Asian and European countries rushed to tighten border and quarantine restrictions on Friday after a new and possibly vaccine-resistant coronavirus variant was discovered in South Africa.
Scientists said the new variant, detected on November 9, has an unusual combination of mutations and may be able to evade immune responses. It could also be more transmissible.
About 100 cases have been detected in South Africa, mostly in Gauteng, its most populated province, plus four cases in Botswana (all foreigners on a diplomatic mission who have left the country), plus two cases in Hong Kong, a traveller from South Africa and a person in a nearby room, along with one in Israel (a traveller returning from Malawi).
News of the new and little-known variant pummelled financial markets, with stocks in Asia suffering their sharpest drop in three months and oil plunging more than 3%.
Swift action by Britain, which banned flights from South Africa, Namibia, Botswana, Zimbabwe, Lesotho and Eswatinitemporarily, spurred a wave of countries in Asia and Europe to ramp up precautions.
Singapore’s health ministry also said it would restrict arrivals from South Africa and nearby countries as a precaution, while Japan also tightened border controls for visitors from South Africa and five other African countries, the Jiji news service reported.
The Indian government, which eased some of its travel restrictions earlier this month, issued an advisory to all states to rigorously test and screen international travellers from South Africa and other “at risk” countries.
Taiwan said travellers from “high-risk” southern African countries would have to go into government-run quarantine facilities for 14 days.
New Zealand Prime Minister Jacinda Ardern said the country was well prepared for the new variant. But New Zealand said earlier this week it would not reopen its borders to fully vaccinated international travellers until April 30.
European Commission chief Ursula von der Leyen said the EU also aimed to halt air travel from the region, while Israeli PM Naftali Bennett said citizens from seven countries (the six listed above and Mozambique) would not be permitted to enter.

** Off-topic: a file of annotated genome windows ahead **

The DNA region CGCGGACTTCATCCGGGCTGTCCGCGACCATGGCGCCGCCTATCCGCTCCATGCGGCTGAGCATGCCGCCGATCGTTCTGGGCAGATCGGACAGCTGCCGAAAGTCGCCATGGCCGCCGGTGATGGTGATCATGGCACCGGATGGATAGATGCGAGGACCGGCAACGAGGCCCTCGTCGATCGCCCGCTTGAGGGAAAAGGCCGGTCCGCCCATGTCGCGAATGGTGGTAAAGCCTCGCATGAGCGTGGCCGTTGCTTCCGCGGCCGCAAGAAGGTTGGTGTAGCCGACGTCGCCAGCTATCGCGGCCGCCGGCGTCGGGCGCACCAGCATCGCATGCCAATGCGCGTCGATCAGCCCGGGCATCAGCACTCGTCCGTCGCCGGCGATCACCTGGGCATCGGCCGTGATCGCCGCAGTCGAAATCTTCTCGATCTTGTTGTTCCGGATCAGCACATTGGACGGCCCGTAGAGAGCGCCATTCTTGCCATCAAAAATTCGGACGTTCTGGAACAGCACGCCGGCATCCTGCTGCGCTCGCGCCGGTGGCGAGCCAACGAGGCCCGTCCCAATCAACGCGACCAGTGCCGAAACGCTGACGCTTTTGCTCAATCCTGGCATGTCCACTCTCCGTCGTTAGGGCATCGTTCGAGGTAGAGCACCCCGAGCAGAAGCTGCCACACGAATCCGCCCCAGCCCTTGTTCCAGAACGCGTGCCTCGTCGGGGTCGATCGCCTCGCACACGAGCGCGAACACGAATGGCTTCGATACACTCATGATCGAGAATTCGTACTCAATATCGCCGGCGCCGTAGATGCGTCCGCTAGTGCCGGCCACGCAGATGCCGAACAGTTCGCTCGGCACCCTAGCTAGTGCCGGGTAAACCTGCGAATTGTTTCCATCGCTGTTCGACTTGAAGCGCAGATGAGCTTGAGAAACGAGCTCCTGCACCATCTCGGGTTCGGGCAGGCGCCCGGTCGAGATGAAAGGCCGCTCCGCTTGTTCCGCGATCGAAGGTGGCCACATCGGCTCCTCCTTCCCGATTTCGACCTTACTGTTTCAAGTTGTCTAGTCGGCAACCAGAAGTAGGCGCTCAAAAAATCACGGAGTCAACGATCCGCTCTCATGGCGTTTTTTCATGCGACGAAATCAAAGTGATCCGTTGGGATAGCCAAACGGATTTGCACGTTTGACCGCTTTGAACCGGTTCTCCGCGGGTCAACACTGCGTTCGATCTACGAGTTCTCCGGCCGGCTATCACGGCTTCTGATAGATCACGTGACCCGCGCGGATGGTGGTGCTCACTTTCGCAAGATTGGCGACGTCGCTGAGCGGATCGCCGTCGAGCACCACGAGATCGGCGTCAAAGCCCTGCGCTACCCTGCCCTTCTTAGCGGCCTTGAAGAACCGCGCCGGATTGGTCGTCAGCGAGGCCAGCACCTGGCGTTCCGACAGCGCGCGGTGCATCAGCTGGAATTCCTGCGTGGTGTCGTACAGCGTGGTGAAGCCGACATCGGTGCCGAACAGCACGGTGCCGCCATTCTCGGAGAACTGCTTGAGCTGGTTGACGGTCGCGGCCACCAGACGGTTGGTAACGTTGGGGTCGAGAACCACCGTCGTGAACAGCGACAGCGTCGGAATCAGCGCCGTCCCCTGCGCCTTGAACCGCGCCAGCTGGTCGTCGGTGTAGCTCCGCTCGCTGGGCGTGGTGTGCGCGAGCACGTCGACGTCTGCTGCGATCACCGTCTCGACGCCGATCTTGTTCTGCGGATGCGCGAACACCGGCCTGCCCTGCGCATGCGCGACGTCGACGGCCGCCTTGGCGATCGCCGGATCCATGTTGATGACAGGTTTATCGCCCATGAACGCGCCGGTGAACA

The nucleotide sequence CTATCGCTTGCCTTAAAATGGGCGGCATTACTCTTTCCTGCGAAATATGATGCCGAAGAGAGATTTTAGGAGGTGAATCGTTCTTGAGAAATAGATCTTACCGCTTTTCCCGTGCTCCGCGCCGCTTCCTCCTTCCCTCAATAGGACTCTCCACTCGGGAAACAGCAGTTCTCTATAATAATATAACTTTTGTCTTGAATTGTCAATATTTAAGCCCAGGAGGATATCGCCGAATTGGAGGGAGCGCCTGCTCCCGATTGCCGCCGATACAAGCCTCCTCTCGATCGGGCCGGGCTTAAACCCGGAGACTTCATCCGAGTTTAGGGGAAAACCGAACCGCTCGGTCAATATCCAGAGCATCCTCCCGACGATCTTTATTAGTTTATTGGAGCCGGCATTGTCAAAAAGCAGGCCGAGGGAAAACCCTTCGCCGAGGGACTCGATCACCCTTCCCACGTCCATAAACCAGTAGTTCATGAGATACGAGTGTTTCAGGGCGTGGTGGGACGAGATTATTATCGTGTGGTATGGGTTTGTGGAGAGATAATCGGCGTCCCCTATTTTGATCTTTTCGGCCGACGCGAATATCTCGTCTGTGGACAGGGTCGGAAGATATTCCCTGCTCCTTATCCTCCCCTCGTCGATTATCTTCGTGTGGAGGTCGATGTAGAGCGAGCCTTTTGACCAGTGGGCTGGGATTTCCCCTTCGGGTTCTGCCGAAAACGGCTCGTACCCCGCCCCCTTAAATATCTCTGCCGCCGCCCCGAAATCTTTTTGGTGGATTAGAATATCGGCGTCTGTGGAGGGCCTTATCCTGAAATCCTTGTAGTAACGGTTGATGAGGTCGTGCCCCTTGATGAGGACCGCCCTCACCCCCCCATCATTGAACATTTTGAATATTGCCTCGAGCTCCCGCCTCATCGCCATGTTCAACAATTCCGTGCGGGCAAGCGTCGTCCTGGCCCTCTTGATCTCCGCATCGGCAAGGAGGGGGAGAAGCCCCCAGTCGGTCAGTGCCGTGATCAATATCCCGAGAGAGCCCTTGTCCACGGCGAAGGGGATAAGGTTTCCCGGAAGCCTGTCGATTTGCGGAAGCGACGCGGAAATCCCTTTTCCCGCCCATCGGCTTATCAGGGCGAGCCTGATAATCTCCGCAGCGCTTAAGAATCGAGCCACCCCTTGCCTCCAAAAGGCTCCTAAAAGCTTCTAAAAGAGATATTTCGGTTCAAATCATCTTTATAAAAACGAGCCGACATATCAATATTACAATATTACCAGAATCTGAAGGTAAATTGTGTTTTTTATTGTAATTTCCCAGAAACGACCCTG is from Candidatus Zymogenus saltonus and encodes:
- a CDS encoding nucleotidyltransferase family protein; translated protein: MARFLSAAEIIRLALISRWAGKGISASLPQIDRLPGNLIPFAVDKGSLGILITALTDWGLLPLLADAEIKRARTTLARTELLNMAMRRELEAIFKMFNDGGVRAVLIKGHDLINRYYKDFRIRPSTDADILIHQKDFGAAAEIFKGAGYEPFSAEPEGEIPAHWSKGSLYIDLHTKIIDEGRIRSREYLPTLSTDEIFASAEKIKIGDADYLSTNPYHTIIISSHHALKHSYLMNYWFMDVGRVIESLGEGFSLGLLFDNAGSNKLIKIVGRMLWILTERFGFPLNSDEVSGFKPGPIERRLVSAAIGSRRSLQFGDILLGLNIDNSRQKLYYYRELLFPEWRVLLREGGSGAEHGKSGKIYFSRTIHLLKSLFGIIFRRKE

The World Health Organization (WHO) called a meeting of experts in Geneva at 1100 GMT on Friday to discuss the variant, known as B.1.1.529, and the risks it presents.
South African scientists say some of the mutations are associated with resistance to neutralising antibodies and enhanced transmissibility, but others are not well understood, so its full significance is not yet clear.
The variant has a spike protein that is dramatically different to the one in the original coronavirus that Covid-19 vaccines are based on, the UK Health Security Agency said.
“At this point, implementing travel measures is being cautioned against,” WHO spokesperson Christian Lindmeier told a UN briefing in Geneva. “The WHO recommends that countries continue to apply a risk-based and scientific approach when implementing (curbs).”
Nearly 100 sequences of the variant have been reported, and early analysis shows it has “a large number of mutations” requiring further study, Lindmeier said.
The new wave comes as Europe and the United States enter winter, with more people gathering indoors in the run-up to Christmas, providing a perfect breeding ground for the virus.
European countries had already been expanding booster vaccinations and tightening curbs as the continent battles a fourth wave of the coronavirus, led by the more familiar delta variant, with many countries reporting record daily rises in cases.
Germany reported a new record of more than 76,000 Covid-19 infections in a day as its air force got ready for the first time in the pandemic to fly severely ill patients to other parts of the country to unburden struggling hospitals.
Berlin is likely to declare South Africa as a virus variant area after the detection of the new variant there, a health ministry source said on Friday.
Italy had already imposed an entry ban on people who have visited a group of southern African states, including South Africa, in the last 14 days.
The coronavirus has swept the world in the two years since it was first identified in central China, infecting almost 260 million people and killing 5.4 million.
Asian countries have fared better than other regions in containing the pandemic by enforcing strict preventive measures, rigorous testing and strict border controls.
• Reuters with additional editing by Jim Pollard
This report was updated with further details on November 26 and 27.